10 Reasons I Love Being a Pastor

John MacArthur | April 20, 2016

I remember reading Iain Murray’s excellent biography of Jonathan Edwards. I found much to identify with, especially the personal heartaches Edwards endured as pastor of the same church for twenty-three years. After all that time his flock voted him out.

Though I have never been expelled by a congregation like Edwards was, I know what it is to be the subject of controversy, both inside and outside the church. Yet, in spite of the challenges, there is no more-privileged calling than that of being a minister of Jesus Christ. Local church ministry can sometimes be difficult, but the rewards far outweigh the challenges.

I can think of at least ten reasons to rejoice in the privilege of serving as a pastor of a local church.

Ten Reasons I Love Pastoral Ministry in the Church

1. The church is the only institution Christ promised to build and bless. He said, “I will build My church; and the gates of Hades shall not overpower it” (Matthew 16:18). Christ’s purpose in the world is to call to Himself a redeemed people who would live to the praise of His glory. He is building the church. In that I take great comfort and confidence, thankful for having a small part in our Lord’s great work.

2. The corporate functions of the Body all take place in the church. The church is where God has ordained His people to meet together to celebrate the Lord’s Supper, to worship Him, and to encourage and edify one another. It’s my joy to call God’s people to worship, just as the psalmist said, “Come, let us worship and bow down; let us kneel before the Lord our Maker. For He is our God, and we are the people of His pasture, and the sheep of His hand” (Psalm 95:6–7).

3. The church is where the Word of God is regularly taught. Preaching the truth of Scripture is the chief human means God uses to dispense His grace. The apostle Paul commanded Timothy to “preach the word” (2 Timothy 4:2). I have the privilege each Sunday of proclaiming God’s message to His people — a message of grace, by which God saves people and transforms lives.

4. In preparing to preach and teach, I have the opportunity to be consumed with study and communion with God. For every hour in the pulpit, there are many hours spent in prayerful preparation. And those hours spent each week in God’s presence are a high and holy privilege.

5. I have the profound joy of investing my life in a specific community of believers. I am directly responsible to God for the lives of the people He has given me to shepherd. As the pastor of a local congregation, I have a relationship with my people like that of a shepherd and his sheep. Along with my fellow elders, I am called to watch over their souls as one “who will give an account” (Hebrews 13:17).

6. Pastoral ministry comes with high levels of accountability. Because they see me week in and week out, the people in my church know my life and my family, my strengths and weaknesses. I cherish that kind of accountability. It serves as a constant encouragement for me to reflect Christ in all I say and do.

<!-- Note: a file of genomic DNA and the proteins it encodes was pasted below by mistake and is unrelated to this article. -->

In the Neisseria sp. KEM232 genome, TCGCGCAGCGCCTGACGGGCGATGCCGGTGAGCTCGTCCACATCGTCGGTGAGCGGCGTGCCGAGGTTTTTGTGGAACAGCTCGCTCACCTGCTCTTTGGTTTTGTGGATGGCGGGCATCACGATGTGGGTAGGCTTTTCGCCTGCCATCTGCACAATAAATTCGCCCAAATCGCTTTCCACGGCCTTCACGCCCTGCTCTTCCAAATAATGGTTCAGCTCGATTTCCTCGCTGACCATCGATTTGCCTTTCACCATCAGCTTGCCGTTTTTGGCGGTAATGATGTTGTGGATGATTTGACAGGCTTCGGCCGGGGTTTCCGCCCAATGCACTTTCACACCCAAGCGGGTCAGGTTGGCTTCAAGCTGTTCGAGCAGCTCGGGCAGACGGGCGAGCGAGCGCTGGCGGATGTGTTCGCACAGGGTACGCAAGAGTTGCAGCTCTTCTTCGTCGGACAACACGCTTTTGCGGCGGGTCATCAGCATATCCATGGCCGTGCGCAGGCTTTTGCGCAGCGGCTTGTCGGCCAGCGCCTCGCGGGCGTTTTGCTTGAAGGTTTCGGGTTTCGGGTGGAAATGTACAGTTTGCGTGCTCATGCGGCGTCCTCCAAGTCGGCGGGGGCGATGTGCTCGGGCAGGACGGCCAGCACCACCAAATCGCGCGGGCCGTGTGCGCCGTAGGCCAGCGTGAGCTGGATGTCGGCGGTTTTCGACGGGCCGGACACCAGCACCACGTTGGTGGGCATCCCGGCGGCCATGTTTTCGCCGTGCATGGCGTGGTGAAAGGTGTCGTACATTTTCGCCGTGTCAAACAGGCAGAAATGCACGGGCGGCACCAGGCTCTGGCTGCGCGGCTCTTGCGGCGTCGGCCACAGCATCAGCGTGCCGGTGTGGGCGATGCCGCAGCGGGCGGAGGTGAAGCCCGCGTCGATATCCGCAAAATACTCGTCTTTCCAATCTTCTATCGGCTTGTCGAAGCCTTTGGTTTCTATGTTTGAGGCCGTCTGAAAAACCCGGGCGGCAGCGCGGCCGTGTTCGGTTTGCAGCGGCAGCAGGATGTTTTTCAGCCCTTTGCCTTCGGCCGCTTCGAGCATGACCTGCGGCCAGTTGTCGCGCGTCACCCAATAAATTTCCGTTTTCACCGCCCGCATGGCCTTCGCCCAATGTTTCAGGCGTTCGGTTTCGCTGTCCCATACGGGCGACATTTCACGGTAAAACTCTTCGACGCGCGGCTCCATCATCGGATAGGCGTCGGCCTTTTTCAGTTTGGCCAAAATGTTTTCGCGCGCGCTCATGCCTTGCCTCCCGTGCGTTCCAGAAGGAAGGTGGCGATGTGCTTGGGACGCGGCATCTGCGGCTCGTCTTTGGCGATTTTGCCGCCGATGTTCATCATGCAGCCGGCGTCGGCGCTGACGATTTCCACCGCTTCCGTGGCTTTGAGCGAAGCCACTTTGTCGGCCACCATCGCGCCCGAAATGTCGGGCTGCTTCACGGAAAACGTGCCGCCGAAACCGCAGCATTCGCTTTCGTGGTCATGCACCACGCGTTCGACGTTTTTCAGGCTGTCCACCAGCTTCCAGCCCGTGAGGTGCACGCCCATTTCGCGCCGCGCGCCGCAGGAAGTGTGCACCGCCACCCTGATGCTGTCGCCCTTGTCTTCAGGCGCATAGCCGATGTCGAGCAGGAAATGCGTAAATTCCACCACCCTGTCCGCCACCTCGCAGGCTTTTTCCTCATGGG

7. As a pastor, I have the joy of cultivating spiritual leadership within the church. I love the challenge of building an effective leadership team from the people God has put in the church. When someone starts a business, he can hire anyone he wants. It’s another thing entirely to build with the people God has called, when few of us are wise, mighty, or noble by the world’s standards (1 Corinthians 1:26). God reveals the greatness of His power by demonstrating that the world’s nobodies are His most precious resources.

8. The pastorate embraces all of life. I share the joy of parents over the birth of a child, as well as the pain of children over the death of a mother or father. I help celebrate at a wedding; I also offer comfort at a funeral. There is an inevitable unpredictability that accompanies my calling — an incredible adventure may begin at any given moment. It is at those times that the pastor goes beyond his sermon to stand in the gap for God in the lives of His people.

9. The rewards in the life of a minister are marvelous. I feel loved, appreciated, and trusted — all a result of being an instrument God has used in the spiritual progress of His people. I know my people pray for me and care deeply about me. I owe a debt of gratitude to God for that. I am honored to be a channel through which the grace of God, love of Christ, and comfort of the Holy Spirit can be made real to people.

10. There is great joy in doing what God called me to do. In fact, I’m afraid not to be a pastor. When I was eighteen, the Lord threw me out of a car traveling seventy miles an hour. By the grace of God I wasn’t killed. As I stood up on that highway, having never lost consciousness, I committed my life to serving Christ. I told Him I would no longer resist what He wanted me to do, which was to preach His Word.

God has called me to be a pastor-teacher “for the equipping of the saints for the work of service” (Ephesians 4:12). The reward of being a pastor far surpasses any frustration I will ever feel in ministry. And so I say with the apostle Paul, “I press on toward the goal for the prize of the upward call of God in Christ Jesus” (Philippians 3:14).

John MacArthur avatar
John MacArthur is the president and professor of pastoral ministry at The Master's University and Seminary. He is also the pastor-teacher of Grace Community Church, author, conference speaker, and featured teacher with Grace to You.

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